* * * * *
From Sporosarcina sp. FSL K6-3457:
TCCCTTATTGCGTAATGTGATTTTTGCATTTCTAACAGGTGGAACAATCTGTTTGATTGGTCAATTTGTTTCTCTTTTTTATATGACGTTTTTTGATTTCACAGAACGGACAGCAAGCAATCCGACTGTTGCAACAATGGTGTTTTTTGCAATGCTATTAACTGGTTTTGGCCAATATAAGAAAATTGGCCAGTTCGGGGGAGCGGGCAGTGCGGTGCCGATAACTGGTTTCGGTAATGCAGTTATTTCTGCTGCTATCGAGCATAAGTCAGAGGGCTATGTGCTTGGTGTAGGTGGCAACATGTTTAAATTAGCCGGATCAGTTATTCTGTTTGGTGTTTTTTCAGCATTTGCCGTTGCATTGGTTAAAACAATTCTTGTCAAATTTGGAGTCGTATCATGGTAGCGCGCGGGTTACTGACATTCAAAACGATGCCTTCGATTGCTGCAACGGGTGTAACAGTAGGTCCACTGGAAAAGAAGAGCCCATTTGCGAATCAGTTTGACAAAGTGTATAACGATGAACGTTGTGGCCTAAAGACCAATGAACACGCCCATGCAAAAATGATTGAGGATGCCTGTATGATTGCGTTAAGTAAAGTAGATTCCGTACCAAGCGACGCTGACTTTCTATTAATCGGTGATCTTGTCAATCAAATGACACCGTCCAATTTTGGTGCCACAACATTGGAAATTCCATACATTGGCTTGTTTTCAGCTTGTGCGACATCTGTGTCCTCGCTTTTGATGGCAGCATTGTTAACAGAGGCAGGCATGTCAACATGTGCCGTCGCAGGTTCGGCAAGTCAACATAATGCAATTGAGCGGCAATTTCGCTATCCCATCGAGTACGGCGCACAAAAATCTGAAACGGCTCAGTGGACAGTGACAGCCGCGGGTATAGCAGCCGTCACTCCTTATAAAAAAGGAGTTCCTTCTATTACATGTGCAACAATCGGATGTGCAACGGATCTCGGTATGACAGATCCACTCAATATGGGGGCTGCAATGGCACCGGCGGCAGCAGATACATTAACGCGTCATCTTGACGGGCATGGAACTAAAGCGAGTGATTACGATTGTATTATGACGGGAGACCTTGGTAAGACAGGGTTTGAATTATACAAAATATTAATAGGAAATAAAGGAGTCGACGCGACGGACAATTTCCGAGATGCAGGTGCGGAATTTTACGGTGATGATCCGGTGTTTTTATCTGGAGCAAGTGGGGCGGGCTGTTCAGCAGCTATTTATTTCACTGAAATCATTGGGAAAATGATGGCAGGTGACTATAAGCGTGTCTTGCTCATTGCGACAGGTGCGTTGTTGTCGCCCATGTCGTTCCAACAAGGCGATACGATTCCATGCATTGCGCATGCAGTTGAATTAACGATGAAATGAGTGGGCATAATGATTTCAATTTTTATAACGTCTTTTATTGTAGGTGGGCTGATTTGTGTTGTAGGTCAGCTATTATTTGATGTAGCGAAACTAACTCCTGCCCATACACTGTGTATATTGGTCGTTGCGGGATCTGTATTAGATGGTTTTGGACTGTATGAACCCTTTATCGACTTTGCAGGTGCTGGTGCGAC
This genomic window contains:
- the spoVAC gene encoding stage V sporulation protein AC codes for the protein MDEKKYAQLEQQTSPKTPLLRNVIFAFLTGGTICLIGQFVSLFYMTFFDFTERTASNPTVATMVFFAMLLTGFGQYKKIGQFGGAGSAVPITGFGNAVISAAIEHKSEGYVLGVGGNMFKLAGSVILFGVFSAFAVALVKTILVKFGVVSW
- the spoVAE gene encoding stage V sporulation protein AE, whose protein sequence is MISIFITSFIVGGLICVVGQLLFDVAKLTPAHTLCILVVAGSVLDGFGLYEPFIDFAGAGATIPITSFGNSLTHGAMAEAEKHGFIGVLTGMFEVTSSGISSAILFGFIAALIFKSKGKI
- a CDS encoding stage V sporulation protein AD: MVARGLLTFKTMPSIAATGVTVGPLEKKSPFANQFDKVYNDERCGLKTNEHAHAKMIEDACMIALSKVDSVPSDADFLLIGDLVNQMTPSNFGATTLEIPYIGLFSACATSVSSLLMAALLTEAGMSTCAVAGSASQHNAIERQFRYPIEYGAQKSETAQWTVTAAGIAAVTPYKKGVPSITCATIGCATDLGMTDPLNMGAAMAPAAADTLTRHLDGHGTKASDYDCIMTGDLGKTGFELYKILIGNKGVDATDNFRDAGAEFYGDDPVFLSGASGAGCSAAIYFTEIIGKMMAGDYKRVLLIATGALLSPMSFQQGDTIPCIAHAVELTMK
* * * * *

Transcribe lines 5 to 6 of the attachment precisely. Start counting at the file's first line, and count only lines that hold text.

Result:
- the spoVAE gene encoding stage V sporulation protein AE, whose protein sequence is MISIFITSFIVGGLICVVGQLLFDVAKLTPAHTLCILVVAGSVLDGFGLYEPFIDFAGAGATIPITSFGNSLTHGAMAEAEKHGFIGVLTGMFEVTSSGISSAILFGFIAALIFKSKGKI
- a CDS encoding stage V sporulation protein AD: MVARGLLTFKTMPSIAATGVTVGPLEKKSPFANQFDKVYNDERCGLKTNEHAHAKMIEDACMIALSKVDSVPSDADFLLIGDLVNQMTPSNFGATTLEIPYIGLFSACATSVSSLLMAALLTEAGMSTCAVAGSASQHNAIERQFRYPIEYGAQKSETAQWTVTAAGIAAVTPYKKGVPSITCATIGCATDLGMTDPLNMGAAMAPAAADTLTRHLDGHGTKASDYDCIMTGDLGKTGFELYKILIGNKGVDATDNFRDAGAEFYGDDPVFLSGASGAGCSAAIYFTEIIGKMMAGDYKRVLLIATGALLSPMSFQQGDTIPCIAHAVELTMK